A judge on Thursday granted a New Jersey company permission to inspect 3,500 mattresses at a Booneville warehouse owned by members of the Tony Alamo Christian Ministries.
The mattress’ manufacturer, Tempur-Pedic International Inc., said in a federal lawsuit that the mattresses were meant for needy people, including victims of Hurricane Katrina but were improperly diverted to ministry members and others who attempted to sell them for a profit.
Under an order by U.S. Magistrate Judge James R. Marschewski, issued in 2007 in U.S. District Court in Fort Smith, the mattresses can’t be moved from the warehouse until the lawsuit is resolved.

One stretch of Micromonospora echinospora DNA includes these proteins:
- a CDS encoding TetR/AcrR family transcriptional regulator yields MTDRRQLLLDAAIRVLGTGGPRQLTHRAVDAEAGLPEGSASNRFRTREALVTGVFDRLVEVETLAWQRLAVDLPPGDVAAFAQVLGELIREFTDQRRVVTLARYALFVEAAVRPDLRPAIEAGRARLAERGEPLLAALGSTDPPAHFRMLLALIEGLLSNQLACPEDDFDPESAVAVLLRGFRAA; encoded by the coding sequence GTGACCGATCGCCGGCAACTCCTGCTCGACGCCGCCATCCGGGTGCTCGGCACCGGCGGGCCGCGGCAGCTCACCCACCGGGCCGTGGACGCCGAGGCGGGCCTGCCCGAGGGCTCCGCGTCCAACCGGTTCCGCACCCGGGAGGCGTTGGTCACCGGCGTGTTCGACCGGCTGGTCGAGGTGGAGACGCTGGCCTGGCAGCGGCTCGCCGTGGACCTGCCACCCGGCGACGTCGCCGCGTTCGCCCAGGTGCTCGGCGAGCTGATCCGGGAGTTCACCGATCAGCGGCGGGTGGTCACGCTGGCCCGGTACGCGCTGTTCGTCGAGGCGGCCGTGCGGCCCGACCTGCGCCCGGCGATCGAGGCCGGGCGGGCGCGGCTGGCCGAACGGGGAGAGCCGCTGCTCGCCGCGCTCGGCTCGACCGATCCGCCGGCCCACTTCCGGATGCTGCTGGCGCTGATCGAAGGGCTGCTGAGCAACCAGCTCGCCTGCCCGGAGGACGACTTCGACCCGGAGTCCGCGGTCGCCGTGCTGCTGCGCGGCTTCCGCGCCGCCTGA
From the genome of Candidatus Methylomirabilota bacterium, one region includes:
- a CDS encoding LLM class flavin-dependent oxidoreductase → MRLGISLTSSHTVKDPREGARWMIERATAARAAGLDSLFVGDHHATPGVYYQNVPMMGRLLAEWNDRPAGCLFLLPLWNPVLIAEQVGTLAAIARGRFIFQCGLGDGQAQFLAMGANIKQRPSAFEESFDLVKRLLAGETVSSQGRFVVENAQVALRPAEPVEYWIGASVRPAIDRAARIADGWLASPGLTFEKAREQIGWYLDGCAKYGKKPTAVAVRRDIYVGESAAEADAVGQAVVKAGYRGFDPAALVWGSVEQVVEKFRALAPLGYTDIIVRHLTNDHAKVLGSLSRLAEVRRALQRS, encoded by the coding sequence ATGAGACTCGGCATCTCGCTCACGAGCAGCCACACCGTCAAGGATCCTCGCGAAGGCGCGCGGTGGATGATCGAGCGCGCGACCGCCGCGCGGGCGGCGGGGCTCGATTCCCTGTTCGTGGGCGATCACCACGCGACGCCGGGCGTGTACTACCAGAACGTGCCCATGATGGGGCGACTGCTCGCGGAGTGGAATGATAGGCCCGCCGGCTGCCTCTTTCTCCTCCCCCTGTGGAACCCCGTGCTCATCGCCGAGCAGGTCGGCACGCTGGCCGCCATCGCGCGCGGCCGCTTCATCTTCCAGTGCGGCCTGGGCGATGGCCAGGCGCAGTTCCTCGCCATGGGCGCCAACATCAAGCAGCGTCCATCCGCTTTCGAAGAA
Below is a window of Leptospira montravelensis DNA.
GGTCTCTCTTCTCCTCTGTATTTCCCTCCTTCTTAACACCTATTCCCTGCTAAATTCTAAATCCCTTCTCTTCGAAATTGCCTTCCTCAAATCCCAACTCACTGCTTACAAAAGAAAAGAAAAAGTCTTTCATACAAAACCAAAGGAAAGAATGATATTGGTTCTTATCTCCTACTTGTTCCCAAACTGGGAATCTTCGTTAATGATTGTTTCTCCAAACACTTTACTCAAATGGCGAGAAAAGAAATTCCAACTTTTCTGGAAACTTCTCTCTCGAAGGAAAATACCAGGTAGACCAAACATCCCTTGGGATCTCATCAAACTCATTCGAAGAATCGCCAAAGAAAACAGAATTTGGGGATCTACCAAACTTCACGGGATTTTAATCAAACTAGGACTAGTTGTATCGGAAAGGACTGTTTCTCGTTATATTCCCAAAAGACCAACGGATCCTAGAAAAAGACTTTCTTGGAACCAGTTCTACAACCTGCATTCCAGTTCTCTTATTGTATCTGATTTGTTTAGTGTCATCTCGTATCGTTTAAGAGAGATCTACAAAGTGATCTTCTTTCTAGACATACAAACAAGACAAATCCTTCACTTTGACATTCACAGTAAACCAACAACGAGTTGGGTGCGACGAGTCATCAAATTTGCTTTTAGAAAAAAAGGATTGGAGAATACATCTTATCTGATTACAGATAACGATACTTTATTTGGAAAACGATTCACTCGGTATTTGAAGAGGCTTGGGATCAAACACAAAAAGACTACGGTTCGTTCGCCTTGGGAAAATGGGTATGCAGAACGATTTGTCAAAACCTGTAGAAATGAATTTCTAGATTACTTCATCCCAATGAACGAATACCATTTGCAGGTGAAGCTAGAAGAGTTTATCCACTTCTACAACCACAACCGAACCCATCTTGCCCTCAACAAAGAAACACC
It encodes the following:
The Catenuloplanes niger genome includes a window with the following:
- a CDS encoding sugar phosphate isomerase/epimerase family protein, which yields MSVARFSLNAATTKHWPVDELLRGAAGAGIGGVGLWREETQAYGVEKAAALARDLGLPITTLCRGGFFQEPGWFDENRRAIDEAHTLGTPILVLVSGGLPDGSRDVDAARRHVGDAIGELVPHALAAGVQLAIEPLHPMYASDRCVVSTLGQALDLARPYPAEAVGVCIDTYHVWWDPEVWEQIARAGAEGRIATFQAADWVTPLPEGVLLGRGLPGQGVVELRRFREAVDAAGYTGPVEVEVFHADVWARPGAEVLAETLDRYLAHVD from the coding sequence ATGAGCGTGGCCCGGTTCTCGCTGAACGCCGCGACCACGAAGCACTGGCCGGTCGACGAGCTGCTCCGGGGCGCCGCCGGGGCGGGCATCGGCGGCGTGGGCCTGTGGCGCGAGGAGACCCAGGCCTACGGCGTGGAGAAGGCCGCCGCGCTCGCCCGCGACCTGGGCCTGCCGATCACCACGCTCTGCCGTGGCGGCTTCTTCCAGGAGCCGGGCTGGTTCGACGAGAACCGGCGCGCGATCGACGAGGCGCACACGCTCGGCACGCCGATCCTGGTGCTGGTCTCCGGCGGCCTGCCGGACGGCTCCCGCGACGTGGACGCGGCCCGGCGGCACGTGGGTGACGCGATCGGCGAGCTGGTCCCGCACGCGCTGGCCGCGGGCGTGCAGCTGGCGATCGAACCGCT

In 2008, at least three of the defendants in the case filed for bankruptcy, and proceedings in the case were suspended until the bankruptcies were resolved.
The inspection was requested by Close Out Surplus and Savings Inc., a Roseland, N.J., company that Tempur-Pedic said attempted to buy the mattresses from Action Distributors Inc., a company controlled by ministry members.
Close Out Surplus and Savings said the last inspection of the mattresses was in 2008. It said it had attempted to contact a representative of Action Distributors to request an inspection but had been unsuccessful.
Marschewski directed Close Out Surplus and Savings and Tempur-Pedic to conduct the inventory within 45 business days and report the results to him. He directed Action Distributors to cooperate with the inspection.
Tony Alamo, the leader of the ministry with operations in Fouke, Fort Smith and elsewhere, was convicted last year of taking five underage girls across state lines for sex. He was sentenced in U.S. District Court in Texarkana in November to 175 years in prison.